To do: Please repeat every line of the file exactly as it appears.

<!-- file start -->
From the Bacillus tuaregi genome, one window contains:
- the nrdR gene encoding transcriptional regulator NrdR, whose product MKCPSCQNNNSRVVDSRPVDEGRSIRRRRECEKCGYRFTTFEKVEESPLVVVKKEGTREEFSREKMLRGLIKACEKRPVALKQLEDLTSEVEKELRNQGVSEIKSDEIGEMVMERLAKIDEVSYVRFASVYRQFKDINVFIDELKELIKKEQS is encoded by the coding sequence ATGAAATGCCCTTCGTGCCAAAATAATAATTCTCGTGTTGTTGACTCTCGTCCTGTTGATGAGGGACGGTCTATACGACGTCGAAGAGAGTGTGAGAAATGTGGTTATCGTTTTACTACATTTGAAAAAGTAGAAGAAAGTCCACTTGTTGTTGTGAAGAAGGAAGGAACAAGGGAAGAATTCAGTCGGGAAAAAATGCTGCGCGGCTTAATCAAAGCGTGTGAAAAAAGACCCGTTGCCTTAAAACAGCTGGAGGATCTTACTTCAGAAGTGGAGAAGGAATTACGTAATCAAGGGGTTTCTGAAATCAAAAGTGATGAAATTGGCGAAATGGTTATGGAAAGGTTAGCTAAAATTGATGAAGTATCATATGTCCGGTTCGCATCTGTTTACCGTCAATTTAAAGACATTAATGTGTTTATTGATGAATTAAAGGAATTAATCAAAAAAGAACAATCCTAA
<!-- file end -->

From the Bacillus tuaregi genome, one window contains:
- the nrdR gene encoding transcriptional regulator NrdR, whose product MKCPSCQNNNSRVVDSRPVDEGRSIRRRRECEKCGYRFTTFEKVEESPLVVVKKEGTREEFSREKMLRGLIKACEKRPVALKQLEDLTSEVEKELRNQGVSEIKSDEIGEMVMERLAKIDEVSYVRFASVYRQFKDINVFIDELKELIKKEQS is encoded by the coding sequence ATGAAATGCCCTTCGTGCCAAAATAATAATTCTCGTGTTGTTGACTCTCGTCCTGTTGATGAGGGACGGTCTATACGACGTCGAAGAGAGTGTGAGAAATGTGGTTATCGTTTTACTACATTTGAAAAAGTAGAAGAAAGTCCACTTGTTGTTGTGAAGAAGGAAGGAACAAGGGAAGAATTCAGTCGGGAAAAAATGCTGCGCGGCTTAATCAAAGCGTGTGAAAAAAGACCCGTTGCCTTAAAACAGCTGGAGGATCTTACTTCAGAAGTGGAGAAGGAATTACGTAATCAAGGGGTTTCTGAAATCAAAAGTGATGAAATTGGCGAAATGGTTATGGAAAGGTTAGCTAAAATTGATGAAGTATCATATGTCCGGTTCGCATCTGTTTACCGTCAATTTAAAGACATTAATGTGTTTATTGATGAATTAAAGGAATTAATCAAAAAAGAACAATCCTAA